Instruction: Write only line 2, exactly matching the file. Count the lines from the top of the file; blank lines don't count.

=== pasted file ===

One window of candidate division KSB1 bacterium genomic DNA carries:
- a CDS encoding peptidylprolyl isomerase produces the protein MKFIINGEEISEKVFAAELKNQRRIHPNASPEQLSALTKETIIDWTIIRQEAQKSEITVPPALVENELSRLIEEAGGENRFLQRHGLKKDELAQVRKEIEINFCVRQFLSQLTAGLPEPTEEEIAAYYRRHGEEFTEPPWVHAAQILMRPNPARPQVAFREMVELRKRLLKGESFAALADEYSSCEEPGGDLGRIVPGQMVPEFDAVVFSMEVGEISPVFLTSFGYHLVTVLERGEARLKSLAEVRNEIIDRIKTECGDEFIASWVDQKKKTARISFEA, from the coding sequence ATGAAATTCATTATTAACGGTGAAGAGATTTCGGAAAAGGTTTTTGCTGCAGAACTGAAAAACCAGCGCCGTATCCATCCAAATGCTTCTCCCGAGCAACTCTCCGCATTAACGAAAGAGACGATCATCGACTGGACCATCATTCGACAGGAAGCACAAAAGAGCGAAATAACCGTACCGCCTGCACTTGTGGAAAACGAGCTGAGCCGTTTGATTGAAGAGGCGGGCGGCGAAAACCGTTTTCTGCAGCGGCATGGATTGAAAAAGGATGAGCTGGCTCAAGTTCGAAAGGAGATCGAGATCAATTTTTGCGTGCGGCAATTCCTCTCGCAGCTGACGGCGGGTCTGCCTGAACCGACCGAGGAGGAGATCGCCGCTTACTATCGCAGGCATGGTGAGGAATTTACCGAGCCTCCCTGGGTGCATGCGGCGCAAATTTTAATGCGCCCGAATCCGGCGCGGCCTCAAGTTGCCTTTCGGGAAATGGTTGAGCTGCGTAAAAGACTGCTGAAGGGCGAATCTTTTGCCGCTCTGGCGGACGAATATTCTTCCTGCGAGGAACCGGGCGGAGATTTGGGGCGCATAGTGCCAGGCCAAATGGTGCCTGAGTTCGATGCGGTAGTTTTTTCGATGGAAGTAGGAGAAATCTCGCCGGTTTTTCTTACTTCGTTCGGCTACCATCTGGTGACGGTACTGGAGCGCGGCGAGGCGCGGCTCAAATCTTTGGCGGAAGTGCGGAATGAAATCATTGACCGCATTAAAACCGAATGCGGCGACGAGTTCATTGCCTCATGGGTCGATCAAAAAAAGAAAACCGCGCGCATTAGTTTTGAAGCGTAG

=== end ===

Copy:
- a CDS encoding peptidylprolyl isomerase produces the protein MKFIINGEEISEKVFAAELKNQRRIHPNASPEQLSALTKETIIDWTIIRQEAQKSEITVPPALVENELSRLIEEAGGENRFLQRHGLKKDELAQVRKEIEINFCVRQFLSQLTAGLPEPTEEEIAAYYRRHGEEFTEPPWVHAAQILMRPNPARPQVAFREMVELRKRLLKGESFAALADEYSSCEEPGGDLGRIVPGQMVPEFDAVVFSMEVGEISPVFLTSFGYHLVTVLERGEARLKSLAEVRNEIIDRIKTECGDEFIASWVDQKKKTARISFEA, from the coding sequence ATGAAATTCATTATTAACGGTGAAGAGATTTCGGAAAAGGTTTTTGCTGCAGAACTGAAAAACCAGCGCCGTATCCATCCAAATGCTTCTCCCGAGCAACTCTCCGCATTAACGAAAGAGACGATCATCGACTGGACCATCATTCGACAGGAAGCACAAAAGAGCGAAATAACCGTACCGCCTGCACTTGTGGAAAACGAGCTGAGCCGTTTGATTGAAGAGGCGGGCGGCGAAAACCGTTTTCTGCAGCGGCATGGATTGAAAAAGGATGAGCTGGCTCAAGTTCGAAAGGAGATCGAGATCAATTTTTGCGTGCGGCAATTCCTCTCGCAGCTGACGGCGGGTCTGCCTGAACCGACCGAGGAGGAGATCGCCGCTTACTATCGCAGGCATGGTGAGGAATTTACCGAGCCTCCCTGGGTGCATGCGGCGCAAATTTTAATGCGCCCGAATCCGGCGCGGCCTCAAGTTGCCTTTCGGGAAATGGTTGAGCTGCGTAAAAGACTGCTGAAGGGCGAATCTTTTGCCGCTCTGGCGGACGAATATTCTTCCTGCGAGGAACCGGGCGGAGATTTGGGGCGCATAGTGCCAGGCCAAATGGTGCCTGAGTTCGATGCGGTAGTTTTTTCGATGGAAGTAGGAGAAATCTCGCCGGTTTTTCTTACTTCGTTCGGCTACCATCTGGTGACGGTACTGGAGCGCGGCGAGGCGCGGCTCAAATCTTTGGCGGAAGTGCGGAATGAAATCATTGACCGCATTAAAACCGAATGCGGCGACGAGTTCATTGCCTCATGGGTCGATCAAAAAAAGAAAACCGCGCGCATTAGTTTTGAAGCGTAG